SEOUL – The Trump administration is planning to drastically ramp up pressure on North Korea, and it needs cooperation from America’s partners in the region for the strategy to work. But deep uncertainty about the future of South Korea’s government could undermine Donald Trump’s plan to tighten the noose around the Kim Jong Un regime.
Vice President Pence toured the demilitarized zone Monday and looked across the border to North Korea. He delivered a tough message promising that “the era of strategic patience is over” and “all options are on the table” to deal with Pyongyang’s nuclear and missile mischief. Pence told CNN that the United States plans to “redouble our efforts to bring economic and diplomatic pressure” on North Korea, in conjunction with allies and hopefully China as well.
Pence then met with the acting president of South Korea, Hwang Kyo-ahn, and National Assembly Speaker Chung Sye-kyun, both of whom echoed Pence’s tough talk on how to deal with the North Korean regime. Nobody mentioned during the meetings that both of these leaders will likely not be in power after South Koreans go to the polls to choose a new president next month.
At the exact same time Pence was delivering his speech reassuring South Korea that the United States will stand “shoulder-to-shoulder” with its ally on the peninsula, news broke that the most pro-American leader South Korea has had in a generation, ousted president Park Geun-hye, had been indicted on 13 criminal charges.
The two leading candidates to replace her in South Korea’s May 9 presidential election are Moon Jae-in from the left-leaning Democratic Party of Korea, and Ahn Cheol-soo, a software tycoon who helped found the somewhat more centrist People’s Party. Moon’s proposed policies clash more directly with Trump’s than Ahn’s, but neither is likely to be as close to the Trump administration on key issues as the Conservative Party leaders who will soon leave power.
Both candidates requested meetings with Pence during his two-day stop here in South Korea, but the vice president declined to see them, a White House foreign policy adviser on the trip said.
“We’re able to work with whoever the people of South Korea decide will be their president,” the adviser said, adding that Pence didn’t want to be seen as supporting one candidate or another.
The adviser also acknowledged that the most pressing bilateral defense initiative, the deployment of the THAAD — Terminal High Altitude Area Defense — missile defense system in South Korea, could face changes depending on who wins the upcoming election.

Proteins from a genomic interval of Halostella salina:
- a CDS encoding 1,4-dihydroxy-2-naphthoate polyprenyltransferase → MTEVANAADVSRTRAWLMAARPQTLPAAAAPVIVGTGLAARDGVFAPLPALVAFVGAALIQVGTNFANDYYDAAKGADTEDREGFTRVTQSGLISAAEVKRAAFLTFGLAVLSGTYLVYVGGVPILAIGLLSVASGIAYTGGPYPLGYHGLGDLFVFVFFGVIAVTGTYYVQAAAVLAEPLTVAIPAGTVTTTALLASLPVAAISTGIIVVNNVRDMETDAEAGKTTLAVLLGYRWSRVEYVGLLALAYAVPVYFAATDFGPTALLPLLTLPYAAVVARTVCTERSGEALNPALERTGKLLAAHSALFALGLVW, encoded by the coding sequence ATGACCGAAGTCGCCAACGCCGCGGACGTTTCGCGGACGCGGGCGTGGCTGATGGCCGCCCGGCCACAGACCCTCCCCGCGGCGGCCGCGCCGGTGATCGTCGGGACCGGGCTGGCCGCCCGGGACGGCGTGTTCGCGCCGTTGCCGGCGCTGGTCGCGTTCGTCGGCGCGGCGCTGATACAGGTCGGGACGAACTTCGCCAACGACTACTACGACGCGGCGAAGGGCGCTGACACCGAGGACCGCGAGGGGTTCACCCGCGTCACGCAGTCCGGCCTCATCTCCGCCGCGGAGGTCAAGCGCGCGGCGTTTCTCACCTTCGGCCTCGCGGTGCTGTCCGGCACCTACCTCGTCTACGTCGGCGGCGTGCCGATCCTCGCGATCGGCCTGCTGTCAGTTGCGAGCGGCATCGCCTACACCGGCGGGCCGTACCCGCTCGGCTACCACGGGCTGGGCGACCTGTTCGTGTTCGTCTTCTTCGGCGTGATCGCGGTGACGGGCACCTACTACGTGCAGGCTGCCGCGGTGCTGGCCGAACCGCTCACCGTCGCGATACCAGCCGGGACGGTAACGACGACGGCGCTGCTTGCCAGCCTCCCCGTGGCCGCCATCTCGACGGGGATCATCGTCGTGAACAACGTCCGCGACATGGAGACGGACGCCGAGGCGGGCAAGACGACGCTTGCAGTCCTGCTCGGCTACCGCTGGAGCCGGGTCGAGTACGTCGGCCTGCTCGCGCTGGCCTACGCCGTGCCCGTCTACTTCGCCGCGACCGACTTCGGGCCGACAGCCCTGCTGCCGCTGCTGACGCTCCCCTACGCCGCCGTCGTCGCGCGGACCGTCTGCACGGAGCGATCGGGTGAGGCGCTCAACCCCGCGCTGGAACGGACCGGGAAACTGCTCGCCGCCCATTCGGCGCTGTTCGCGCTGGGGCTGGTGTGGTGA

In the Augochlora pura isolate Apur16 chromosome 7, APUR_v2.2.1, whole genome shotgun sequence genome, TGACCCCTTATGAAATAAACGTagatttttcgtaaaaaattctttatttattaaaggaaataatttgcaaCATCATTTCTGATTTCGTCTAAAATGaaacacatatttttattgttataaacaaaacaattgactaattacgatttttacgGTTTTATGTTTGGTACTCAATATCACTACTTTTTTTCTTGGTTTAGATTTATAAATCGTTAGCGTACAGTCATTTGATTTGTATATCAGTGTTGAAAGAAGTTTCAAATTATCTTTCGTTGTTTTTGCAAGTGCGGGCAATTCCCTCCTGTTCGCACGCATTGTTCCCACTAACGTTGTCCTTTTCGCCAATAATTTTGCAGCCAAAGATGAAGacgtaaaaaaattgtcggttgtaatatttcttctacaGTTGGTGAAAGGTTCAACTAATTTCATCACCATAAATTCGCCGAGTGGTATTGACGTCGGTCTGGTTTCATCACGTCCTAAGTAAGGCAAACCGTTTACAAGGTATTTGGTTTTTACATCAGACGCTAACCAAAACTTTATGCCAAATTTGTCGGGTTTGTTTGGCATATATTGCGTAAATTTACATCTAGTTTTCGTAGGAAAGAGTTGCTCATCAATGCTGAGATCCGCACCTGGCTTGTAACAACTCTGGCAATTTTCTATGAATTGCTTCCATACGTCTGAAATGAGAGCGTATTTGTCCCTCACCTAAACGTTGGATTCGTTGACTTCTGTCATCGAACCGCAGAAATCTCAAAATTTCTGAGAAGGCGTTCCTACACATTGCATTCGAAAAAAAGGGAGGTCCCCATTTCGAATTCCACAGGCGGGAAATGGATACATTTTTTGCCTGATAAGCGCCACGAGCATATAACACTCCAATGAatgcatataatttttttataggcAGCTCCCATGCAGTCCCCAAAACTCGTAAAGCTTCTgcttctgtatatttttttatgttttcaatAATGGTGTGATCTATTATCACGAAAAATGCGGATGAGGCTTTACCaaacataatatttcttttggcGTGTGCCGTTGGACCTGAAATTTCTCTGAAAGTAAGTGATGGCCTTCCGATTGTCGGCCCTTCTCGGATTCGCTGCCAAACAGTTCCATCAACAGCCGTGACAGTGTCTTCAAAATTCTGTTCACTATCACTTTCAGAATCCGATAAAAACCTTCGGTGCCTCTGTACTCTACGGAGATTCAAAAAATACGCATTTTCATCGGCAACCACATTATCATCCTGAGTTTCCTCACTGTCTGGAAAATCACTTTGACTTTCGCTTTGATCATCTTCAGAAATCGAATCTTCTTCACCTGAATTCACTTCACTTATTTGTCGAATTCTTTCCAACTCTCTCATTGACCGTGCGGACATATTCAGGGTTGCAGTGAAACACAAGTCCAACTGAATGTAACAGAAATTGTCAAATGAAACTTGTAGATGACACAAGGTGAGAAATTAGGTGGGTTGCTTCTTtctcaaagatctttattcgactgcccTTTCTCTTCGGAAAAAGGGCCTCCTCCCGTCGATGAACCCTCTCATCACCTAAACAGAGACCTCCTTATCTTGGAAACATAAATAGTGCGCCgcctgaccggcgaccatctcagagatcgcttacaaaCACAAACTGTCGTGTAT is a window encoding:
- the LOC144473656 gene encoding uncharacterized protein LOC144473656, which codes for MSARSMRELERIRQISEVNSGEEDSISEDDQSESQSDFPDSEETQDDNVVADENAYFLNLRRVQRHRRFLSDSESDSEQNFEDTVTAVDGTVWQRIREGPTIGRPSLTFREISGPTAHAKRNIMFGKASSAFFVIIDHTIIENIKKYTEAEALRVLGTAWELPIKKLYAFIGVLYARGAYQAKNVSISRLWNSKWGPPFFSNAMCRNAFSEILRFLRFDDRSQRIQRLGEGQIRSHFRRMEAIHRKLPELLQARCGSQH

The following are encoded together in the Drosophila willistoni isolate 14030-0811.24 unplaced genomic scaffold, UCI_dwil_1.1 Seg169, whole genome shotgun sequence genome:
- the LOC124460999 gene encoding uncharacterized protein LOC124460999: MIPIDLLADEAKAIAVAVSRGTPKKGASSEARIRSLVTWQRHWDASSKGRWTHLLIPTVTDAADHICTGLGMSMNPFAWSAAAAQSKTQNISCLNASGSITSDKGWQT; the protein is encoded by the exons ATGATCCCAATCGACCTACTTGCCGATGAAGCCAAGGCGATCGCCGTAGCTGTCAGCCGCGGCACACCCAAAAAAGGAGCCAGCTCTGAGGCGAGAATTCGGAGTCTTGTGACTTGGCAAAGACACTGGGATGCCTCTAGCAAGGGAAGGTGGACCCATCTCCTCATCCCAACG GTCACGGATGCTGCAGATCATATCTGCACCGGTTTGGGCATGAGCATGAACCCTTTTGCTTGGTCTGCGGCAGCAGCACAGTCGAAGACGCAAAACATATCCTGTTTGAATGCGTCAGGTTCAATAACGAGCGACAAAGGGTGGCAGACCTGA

“With the elections coming up, it’s moving. There’s some things to work out. The timeline is a South Korean government decision. It may slip a couple weeks or months,” the adviser said. “Candidly, until they get a presidential election in the first part of May, rightfully so it should be a decision for the next president.”
Another White House official told reporters later that there has been no change in U.S. government policy on THAAD deployment and that the first adviser hadn’t intended to signal one.
Pence reinforced the U.S. commitment to THAAD, standing next to the outgoing acting president, and also criticized China for its campaign of massive retaliation against South Korea for deploying THAAD. The Chinese have been punishing South Korea officials, businesses, tourists and even entertainers as pressure to get the Seoul government to reverse course.
Moon has called for a review of THAAD if he is elected. Ahn has said he supports the deployment, although he might be willing to negotiate it away if China cooperates on the larger North Korea problem. Either way, the “shoulder to shoulder” messaging on the initiative could soon end.
That’s not the only place the next president of South Korea could break with the Trump administration. Moon is pledging a huge expansion of the Kaesong Industrial Complex, a joint North-South economic initiative that was shut down last year. If reopened, that could funnel money to the Pyongyang regime, undermining sanctions.
Moon could also seek early negotiations with the North, in direct contravention of Trump’s plan to exert “maximum pressure” on the Kim regime through increased sanctions and only engaging after North Korea has changed its behavior. It’s no coincidence that Moon’s plan dovetails with the strategy openly endorsed by China.
The Trump administration is aware of the challenge the turmoil in South Korea presents to its North Korea strategy and State Department special representative for North Korean policy Joseph Yun did quietly meet with the candidates on a visit to Seoul last month.
But if Trump administration officials have a plan of what to do if the South Korean government opposes their strategy, they aren’t saying. The Trump team must come up with one quick, or they risk seeing their North Korean strategy end before it starts.